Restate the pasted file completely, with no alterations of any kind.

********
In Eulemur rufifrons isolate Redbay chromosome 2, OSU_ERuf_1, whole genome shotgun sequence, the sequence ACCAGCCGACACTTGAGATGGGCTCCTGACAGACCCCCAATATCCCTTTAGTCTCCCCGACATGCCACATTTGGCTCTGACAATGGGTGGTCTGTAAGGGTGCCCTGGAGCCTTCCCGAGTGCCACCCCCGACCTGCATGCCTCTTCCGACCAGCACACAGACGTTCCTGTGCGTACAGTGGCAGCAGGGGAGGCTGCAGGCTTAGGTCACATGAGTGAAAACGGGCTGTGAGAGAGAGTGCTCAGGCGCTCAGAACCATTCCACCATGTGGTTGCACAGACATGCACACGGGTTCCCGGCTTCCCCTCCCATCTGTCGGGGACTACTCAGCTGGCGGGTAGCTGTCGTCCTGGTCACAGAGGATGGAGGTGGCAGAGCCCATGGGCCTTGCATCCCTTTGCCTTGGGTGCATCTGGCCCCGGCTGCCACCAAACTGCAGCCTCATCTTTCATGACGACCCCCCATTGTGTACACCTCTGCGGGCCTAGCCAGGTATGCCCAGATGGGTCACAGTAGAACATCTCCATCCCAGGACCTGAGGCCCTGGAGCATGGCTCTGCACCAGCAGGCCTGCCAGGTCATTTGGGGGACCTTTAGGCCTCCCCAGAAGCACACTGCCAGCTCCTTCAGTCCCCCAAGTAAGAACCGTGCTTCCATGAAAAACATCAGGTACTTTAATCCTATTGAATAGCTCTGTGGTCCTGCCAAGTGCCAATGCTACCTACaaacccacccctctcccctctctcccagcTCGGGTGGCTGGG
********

In Eulemur rufifrons isolate Redbay chromosome 2, OSU_ERuf_1, whole genome shotgun sequence, the sequence ACCAGCCGACACTTGAGATGGGCTCCTGACAGACCCCCAATATCCCTTTAGTCTCCCCGACATGCCACATTTGGCTCTGACAATGGGTGGTCTGTAAGGGTGCCCTGGAGCCTTCCCGAGTGCCACCCCCGACCTGCATGCCTCTTCCGACCAGCACACAGACGTTCCTGTGCGTACAGTGGCAGCAGGGGAGGCTGCAGGCTTAGGTCACATGAGTGAAAACGGGCTGTGAGAGAGAGTGCTCAGGCGCTCAGAACCATTCCACCATGTGGTTGCACAGACATGCACACGGGTTCCCGGCTTCCCCTCCCATCTGTCGGGGACTACTCAGCTGGCGGGTAGCTGTCGTCCTGGTCACAGAGGATGGAGGTGGCAGAGCCCATGGGCCTTGCATCCCTTTGCCTTGGGTGCATCTGGCCCCGGCTGCCACCAAACTGCAGCCTCATCTTTCATGACGACCCCCCATTGTGTACACCTCTGCGGGCCTAGCCAGGTATGCCCAGATGGGTCACAGTAGAACATCTCCATCCCAGGACCTGAGGCCCTGGAGCATGGCTCTGCACCAGCAGGCCTGCCAGGTCATTTGGGGGACCTTTAGGCCTCCCCAGAAGCACACTGCCAGCTCCTTCAGTCCCCCAAGTAAGAACCGTGCTTCCATGAAAAACATCAGGTACTTTAATCCTATTGAATAGCTCTGTGGTCCTGCCAAGTGCCAATGCTACCTACaaacccacccctctcccctctctcccagcTCGGGTGGCTGGG